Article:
Sermon: Longing for Peace (5/1/16)

Do you long for peace?  May is a great time to ask that question, isn’t it?  Graduations, school endings, preparations for summer vacation, getting back into a routine of yard work, all that extra daylight pointing out all the house-cleaning you didn’t do during winter… And traffic.  Always, traffic.  Yeah, May is a good time to talk about our longing for peace.

But peace in our schedules or on I-75 or 400, that’s only surface peace, isn’t it?  What about the deeper places longing for peace?  Places of grief or internal conflict or indecision or doubt?  Places of relational conflict or stress or distress?  Places in our communities, in our country, throughout the world that seem always to be on the brink of chaos?

We are a peace-seeking people–that’s why we sing every week “Let There Be Peace on Earth and let it begin with me…”  But how do we do it?  How does peace begin with each of us?  What might we do to create peace on earth?

Today’s Gospel lesson comes from Jesus’ last words to his disciples before his arrest.  He’s gathered with the disciples for the Passover meal and shares with them his “last thoughts” before leaving them.  It’s pretty long–kind of like the professor who, on the last day of class, tries to cram in the second half of the syllabus she hasn’t gotten to yet.  This long speech of Jesus’ is sometimes called “The Farewell Discourse.”  It’s well-named.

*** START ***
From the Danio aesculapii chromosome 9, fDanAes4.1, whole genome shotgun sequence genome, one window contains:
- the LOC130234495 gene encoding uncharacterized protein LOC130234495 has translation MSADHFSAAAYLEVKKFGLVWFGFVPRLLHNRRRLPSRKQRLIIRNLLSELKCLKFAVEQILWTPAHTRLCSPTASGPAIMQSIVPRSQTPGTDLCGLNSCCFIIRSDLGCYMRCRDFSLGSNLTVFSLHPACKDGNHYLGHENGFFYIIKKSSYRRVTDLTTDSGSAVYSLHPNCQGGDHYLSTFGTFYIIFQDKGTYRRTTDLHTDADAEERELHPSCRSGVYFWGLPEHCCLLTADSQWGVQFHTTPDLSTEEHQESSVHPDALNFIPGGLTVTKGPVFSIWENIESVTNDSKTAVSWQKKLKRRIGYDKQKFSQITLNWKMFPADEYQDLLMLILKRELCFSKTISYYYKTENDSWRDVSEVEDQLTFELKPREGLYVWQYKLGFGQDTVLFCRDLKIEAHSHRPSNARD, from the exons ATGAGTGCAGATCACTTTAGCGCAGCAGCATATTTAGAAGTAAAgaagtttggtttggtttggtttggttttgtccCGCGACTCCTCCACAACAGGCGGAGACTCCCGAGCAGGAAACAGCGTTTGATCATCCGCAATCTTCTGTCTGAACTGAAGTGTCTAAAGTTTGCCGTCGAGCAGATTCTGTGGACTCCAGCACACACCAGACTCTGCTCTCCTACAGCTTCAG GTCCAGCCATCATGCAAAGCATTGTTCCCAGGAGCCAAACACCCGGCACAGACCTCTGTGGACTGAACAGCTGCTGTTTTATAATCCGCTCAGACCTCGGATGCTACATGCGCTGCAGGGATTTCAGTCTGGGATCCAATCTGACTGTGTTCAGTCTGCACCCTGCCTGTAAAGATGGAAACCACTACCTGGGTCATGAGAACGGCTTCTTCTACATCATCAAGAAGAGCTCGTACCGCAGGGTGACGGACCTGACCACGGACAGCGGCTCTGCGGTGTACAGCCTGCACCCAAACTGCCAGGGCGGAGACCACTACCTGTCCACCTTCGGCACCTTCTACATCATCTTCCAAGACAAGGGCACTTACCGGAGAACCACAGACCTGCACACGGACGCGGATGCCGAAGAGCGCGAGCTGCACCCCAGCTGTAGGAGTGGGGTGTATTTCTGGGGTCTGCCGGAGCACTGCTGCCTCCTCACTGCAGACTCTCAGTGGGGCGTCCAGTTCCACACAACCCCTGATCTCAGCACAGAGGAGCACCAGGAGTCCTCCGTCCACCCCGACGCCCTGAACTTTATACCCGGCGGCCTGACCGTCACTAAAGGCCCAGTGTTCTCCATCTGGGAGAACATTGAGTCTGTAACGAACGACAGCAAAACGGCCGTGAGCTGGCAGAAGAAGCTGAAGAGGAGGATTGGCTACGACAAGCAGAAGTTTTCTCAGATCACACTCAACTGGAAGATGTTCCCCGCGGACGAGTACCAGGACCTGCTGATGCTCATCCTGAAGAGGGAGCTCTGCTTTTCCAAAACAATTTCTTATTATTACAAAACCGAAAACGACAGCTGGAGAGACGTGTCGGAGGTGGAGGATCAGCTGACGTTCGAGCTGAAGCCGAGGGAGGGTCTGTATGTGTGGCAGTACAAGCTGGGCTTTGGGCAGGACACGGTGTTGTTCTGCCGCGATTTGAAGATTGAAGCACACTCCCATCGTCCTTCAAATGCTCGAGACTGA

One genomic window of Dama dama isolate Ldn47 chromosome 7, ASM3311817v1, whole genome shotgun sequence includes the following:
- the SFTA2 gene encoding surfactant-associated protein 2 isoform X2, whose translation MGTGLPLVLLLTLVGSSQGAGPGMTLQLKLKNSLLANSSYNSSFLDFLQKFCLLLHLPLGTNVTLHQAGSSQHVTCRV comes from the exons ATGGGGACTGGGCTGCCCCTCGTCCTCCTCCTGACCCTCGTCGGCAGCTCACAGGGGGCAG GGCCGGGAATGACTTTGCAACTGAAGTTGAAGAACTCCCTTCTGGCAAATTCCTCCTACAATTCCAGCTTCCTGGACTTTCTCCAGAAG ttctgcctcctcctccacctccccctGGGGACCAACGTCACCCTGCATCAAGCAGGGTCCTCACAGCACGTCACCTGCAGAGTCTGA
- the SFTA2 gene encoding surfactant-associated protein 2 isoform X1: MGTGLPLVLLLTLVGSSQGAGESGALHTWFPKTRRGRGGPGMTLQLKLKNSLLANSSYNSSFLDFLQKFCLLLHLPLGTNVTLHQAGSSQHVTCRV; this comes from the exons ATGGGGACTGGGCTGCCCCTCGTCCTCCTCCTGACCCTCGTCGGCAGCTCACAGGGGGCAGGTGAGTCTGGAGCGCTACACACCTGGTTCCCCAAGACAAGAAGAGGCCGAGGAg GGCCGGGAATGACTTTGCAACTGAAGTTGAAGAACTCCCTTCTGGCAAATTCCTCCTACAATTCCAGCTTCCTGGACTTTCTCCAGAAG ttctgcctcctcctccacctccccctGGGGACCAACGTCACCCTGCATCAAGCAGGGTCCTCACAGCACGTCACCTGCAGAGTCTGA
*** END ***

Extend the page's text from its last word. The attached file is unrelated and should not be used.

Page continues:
Key themes here at the beginning of the speech are love and peace.  “If you love me, you will keep my commandments,” Jesus says.  Then he promises them the gift of the Holy Spirit, who will remind them of all he has said, all he’s saying to them in this long after-dinner discourse.  Then Jesus promises them the gift of peace.  “Peace I leave with you; my peace I give to you…Do not let your hearts be troubled, and do not let them be afraid.”

When I first read this passage, I thought it contained two different themes–love and peace.  As I contemplated which to focus on in the sermon, love or peace, I realized that the two walk hand in hand–Peace comes from loving; loving from peace.  If we love Jesus, we’ll keep his commandments.  And what were those commandments?  To love God with all your heart, mind, soul, and strength and your neighbor as yourself.  The best way to express love to God is to live love toward others, yes, to act them into well-being.